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TV: ‘Nashville’ goes live in new season premiere

First Published Aug 12 2014 11:25AM      Last Updated Aug 15 2014 03:44 pm

Nashville, Tenn. • Charles Esten has more at stake in the new season of the ABC drama "Nashville" than resolving the cliffhanger that left his character, singer-songwriter Deacon Claybourne, in the midst of a lyricist love triangle.

During the season-three premiere Sept. 24, Esten, who sang in a band and stage productions long before becoming an actor, will perform a song he co-wrote with Grammy-nominated country singer Deana Carter, "I Know How to Love You Now." It’s his first co-written tune to appear on the show, but Esten has had plenty of practice after opening with co-star Clare Bowen for country stars Jennifer Nettles and Alan Jackson on a few shows during the summer hiatus.



AT A GLANCE

Music City in Park City

Stars of the television drama “Nashville” will perform in Park City as part of the St. Regis Big Stars, Bright Nights concert series. On tap for the Nashville Cafe evening: Charles Esten, who plays singer/guitarist Deacon Claybourne; Australian-born actress/singer Clare Bowen, who plays the sweet Scarlett O’Connor; and sisters Lennon and Maisy Stella, who play Maddie and Daphne Conrad (and stole the show at the 47th Country Music Association Awards with their rendition of a Taylor Swift tune). Picnics and coolers welcome. Concerts held rain or shine.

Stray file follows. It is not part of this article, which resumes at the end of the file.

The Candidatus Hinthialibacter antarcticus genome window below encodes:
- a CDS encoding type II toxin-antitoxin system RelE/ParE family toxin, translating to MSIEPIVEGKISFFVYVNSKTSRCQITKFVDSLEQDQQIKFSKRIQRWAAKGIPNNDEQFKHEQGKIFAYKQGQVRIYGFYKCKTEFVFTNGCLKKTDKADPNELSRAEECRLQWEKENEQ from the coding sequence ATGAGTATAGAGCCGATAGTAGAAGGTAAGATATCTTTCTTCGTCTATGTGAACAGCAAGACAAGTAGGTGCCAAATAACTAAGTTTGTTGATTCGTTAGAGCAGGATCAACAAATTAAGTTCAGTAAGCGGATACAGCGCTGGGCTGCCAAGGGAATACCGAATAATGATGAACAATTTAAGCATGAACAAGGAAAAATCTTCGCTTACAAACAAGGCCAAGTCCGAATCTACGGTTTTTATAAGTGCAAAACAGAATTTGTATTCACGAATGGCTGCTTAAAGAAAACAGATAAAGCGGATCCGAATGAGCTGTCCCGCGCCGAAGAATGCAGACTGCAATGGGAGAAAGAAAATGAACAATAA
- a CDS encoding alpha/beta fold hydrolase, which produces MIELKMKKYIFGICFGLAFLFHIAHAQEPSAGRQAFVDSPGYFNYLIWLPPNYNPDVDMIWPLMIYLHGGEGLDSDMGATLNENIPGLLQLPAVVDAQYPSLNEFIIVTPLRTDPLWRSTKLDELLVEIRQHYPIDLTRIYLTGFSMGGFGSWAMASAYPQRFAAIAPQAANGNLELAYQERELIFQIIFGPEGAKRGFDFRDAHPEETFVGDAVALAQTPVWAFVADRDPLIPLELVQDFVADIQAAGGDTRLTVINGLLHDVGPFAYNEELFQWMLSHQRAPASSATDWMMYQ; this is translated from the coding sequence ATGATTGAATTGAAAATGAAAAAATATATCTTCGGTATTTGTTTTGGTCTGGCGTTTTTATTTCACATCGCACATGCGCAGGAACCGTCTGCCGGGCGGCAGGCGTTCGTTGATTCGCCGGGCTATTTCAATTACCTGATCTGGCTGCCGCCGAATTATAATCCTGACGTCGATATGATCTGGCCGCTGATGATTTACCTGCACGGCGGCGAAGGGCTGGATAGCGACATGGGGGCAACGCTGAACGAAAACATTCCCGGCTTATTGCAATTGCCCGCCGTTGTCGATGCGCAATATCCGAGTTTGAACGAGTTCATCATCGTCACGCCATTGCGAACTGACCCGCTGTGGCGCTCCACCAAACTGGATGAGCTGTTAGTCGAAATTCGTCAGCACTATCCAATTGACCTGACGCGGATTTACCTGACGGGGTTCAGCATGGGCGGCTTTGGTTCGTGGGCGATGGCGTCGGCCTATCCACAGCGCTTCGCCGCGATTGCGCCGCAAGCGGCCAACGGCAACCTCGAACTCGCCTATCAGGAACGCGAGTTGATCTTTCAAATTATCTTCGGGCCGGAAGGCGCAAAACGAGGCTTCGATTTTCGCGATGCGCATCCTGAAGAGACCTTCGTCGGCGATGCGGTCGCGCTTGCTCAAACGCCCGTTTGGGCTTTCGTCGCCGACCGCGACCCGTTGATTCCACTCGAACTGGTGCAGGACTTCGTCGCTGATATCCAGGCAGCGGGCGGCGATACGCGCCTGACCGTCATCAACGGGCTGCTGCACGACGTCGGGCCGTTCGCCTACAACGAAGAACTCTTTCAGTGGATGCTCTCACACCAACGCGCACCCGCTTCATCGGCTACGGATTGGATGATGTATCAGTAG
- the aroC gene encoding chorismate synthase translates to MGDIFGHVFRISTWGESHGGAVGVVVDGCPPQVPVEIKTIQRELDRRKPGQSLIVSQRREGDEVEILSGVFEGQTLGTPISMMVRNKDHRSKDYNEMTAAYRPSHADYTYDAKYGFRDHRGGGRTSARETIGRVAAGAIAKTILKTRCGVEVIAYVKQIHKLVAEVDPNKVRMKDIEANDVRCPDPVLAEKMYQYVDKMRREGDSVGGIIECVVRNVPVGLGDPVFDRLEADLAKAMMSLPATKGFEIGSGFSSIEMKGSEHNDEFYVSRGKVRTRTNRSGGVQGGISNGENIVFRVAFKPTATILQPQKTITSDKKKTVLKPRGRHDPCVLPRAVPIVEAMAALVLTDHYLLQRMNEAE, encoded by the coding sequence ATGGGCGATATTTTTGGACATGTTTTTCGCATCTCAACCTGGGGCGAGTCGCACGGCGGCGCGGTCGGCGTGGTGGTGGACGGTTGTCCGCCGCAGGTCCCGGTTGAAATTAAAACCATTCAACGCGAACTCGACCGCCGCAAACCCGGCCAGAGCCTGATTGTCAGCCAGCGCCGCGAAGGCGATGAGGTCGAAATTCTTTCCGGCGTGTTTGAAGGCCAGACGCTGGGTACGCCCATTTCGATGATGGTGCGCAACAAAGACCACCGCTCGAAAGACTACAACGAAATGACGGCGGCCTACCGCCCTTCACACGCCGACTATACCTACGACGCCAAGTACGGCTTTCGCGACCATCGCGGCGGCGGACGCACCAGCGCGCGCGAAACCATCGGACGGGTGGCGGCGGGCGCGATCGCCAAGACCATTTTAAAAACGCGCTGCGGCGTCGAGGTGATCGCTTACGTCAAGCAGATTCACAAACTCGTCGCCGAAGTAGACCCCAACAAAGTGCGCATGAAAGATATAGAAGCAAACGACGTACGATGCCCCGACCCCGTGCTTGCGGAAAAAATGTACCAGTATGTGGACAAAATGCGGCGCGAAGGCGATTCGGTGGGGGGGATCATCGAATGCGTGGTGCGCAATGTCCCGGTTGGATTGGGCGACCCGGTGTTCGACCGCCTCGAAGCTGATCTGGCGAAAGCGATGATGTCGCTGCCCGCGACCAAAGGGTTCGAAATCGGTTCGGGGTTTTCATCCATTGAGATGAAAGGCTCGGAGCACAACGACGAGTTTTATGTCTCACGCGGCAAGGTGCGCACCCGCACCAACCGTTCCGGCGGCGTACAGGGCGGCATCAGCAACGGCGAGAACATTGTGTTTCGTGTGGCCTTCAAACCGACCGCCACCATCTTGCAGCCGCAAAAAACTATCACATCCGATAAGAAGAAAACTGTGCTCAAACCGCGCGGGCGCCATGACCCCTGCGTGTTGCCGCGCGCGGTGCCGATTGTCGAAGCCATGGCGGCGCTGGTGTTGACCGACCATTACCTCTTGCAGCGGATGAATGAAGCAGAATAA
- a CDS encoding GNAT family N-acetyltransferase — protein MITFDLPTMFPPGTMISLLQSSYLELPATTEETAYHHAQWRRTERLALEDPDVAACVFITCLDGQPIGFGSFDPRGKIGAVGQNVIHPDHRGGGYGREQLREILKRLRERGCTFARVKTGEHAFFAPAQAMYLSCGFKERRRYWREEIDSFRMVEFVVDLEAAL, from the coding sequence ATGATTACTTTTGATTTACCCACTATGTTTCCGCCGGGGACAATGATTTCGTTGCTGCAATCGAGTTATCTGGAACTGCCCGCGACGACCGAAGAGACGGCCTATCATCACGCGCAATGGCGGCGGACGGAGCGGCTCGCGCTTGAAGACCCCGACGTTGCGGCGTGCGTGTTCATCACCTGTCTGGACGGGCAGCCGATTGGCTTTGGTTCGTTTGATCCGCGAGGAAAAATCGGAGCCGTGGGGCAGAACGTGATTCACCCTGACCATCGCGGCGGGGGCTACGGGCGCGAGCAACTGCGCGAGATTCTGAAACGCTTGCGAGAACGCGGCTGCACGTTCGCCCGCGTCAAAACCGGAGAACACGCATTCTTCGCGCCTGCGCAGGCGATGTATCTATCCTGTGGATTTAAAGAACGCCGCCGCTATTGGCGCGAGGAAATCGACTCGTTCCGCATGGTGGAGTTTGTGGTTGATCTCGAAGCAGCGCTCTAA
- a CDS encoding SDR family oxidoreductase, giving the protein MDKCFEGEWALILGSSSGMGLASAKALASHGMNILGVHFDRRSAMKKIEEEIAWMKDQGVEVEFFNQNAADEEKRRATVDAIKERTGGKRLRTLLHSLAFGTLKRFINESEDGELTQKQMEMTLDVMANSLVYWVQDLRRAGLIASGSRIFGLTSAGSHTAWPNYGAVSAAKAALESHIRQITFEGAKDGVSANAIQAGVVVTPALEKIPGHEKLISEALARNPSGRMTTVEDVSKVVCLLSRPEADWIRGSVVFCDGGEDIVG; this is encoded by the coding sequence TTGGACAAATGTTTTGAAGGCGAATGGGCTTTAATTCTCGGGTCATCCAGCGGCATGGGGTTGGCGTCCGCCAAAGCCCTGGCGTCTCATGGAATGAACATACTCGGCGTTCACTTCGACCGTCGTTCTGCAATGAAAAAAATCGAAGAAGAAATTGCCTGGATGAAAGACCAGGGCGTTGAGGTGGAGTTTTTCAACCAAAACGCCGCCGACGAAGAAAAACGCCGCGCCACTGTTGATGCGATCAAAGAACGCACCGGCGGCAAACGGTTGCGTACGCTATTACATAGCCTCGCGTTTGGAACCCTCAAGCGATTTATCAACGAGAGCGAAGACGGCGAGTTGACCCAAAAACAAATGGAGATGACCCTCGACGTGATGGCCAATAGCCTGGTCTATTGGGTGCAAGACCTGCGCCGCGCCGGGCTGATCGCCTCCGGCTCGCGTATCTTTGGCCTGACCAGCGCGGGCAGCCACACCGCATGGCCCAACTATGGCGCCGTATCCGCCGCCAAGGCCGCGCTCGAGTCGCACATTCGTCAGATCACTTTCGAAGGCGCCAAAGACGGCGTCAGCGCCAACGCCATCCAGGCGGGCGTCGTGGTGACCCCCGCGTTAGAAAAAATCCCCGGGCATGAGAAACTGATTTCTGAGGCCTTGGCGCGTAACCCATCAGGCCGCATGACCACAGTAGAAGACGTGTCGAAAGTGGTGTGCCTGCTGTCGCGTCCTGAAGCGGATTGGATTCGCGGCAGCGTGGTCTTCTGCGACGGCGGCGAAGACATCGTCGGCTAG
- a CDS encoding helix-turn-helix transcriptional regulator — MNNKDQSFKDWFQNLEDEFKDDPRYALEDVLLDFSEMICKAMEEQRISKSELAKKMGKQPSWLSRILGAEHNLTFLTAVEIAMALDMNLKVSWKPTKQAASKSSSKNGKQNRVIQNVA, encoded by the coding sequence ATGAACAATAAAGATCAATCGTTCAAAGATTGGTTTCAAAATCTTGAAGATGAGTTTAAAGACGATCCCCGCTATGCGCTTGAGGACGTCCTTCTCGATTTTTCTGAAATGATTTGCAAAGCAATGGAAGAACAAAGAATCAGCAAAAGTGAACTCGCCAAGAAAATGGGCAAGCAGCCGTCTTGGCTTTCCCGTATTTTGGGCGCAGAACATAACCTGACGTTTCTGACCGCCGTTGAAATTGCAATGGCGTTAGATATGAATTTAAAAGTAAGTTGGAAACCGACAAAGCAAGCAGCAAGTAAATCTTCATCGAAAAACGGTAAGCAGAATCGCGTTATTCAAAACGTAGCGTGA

When » Saturday, Aug. 23, 7 p.m.

Where » Deer Valley Outdoor Amphitheatre, 2250 Deer Valley Drive South, Park City

Tickets » $45; $65 and $85 reserved; 435-655-3114 or bigstarsbrightnightsconcerts.org/portfolio-items/nashville-cafe/


"I’ve played some big rooms, but none as big as the whole United States," said Esten in an interview while shooting on location in Nashville.

"Nashville" has made a successful side business out of the music from the show, with four collections of soundtracks that have sold a combined 627,000 copies, according to Nielsen Soundscan.

Lennon Stella, who plays teenager Maddie Conrad, said the live performances are more theater than television.

"There’s no taking it back," said Stella, who got her start singing cover songs on YouTube with her younger sister Maisy. "I think it’s pretty risky, but exciting for the show."

Esten and actor Chris Carmack will perform in the Sept. 24 show live from the show’s Bluebird Cafe set. The studio versions of the songs will be available for download on iTunes immediately after the show.

"As always, when you perform at the Bluebird, it’s generally live anyway, so this is not really different," Esten said, referring to the real Nashville venue that the show duplicated on a soundstage. "It will be as real as it should be."

 

 

 

 

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